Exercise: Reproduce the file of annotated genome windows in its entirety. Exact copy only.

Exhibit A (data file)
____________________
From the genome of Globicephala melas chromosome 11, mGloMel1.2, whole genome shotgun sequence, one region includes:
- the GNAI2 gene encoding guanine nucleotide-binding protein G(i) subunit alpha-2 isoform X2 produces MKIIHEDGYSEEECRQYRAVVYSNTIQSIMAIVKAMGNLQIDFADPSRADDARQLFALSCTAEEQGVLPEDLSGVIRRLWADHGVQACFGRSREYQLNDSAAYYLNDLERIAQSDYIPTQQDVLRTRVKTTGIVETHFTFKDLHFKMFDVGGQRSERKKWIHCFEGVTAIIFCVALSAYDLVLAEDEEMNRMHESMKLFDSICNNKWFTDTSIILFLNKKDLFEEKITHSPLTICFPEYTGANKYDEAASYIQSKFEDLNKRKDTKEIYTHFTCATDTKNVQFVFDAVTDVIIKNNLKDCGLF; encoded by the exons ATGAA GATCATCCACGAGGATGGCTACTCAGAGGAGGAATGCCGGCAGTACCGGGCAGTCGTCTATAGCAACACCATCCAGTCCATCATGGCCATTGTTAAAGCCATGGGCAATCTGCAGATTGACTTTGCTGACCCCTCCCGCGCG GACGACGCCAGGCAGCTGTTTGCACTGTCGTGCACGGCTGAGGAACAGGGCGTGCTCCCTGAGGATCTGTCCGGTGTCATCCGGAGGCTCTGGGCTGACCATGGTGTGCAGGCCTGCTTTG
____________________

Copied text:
From the genome of Globicephala melas chromosome 11, mGloMel1.2, whole genome shotgun sequence, one region includes:
- the GNAI2 gene encoding guanine nucleotide-binding protein G(i) subunit alpha-2 isoform X2 produces MKIIHEDGYSEEECRQYRAVVYSNTIQSIMAIVKAMGNLQIDFADPSRADDARQLFALSCTAEEQGVLPEDLSGVIRRLWADHGVQACFGRSREYQLNDSAAYYLNDLERIAQSDYIPTQQDVLRTRVKTTGIVETHFTFKDLHFKMFDVGGQRSERKKWIHCFEGVTAIIFCVALSAYDLVLAEDEEMNRMHESMKLFDSICNNKWFTDTSIILFLNKKDLFEEKITHSPLTICFPEYTGANKYDEAASYIQSKFEDLNKRKDTKEIYTHFTCATDTKNVQFVFDAVTDVIIKNNLKDCGLF; encoded by the exons ATGAA GATCATCCACGAGGATGGCTACTCAGAGGAGGAATGCCGGCAGTACCGGGCAGTCGTCTATAGCAACACCATCCAGTCCATCATGGCCATTGTTAAAGCCATGGGCAATCTGCAGATTGACTTTGCTGACCCCTCCCGCGCG GACGACGCCAGGCAGCTGTTTGCACTGTCGTGCACGGCTGAGGAACAGGGCGTGCTCCCTGAGGATCTGTCCGGTGTCATCCGGAGGCTCTGGGCTGACCATGGTGTGCAGGCCTGCTTTG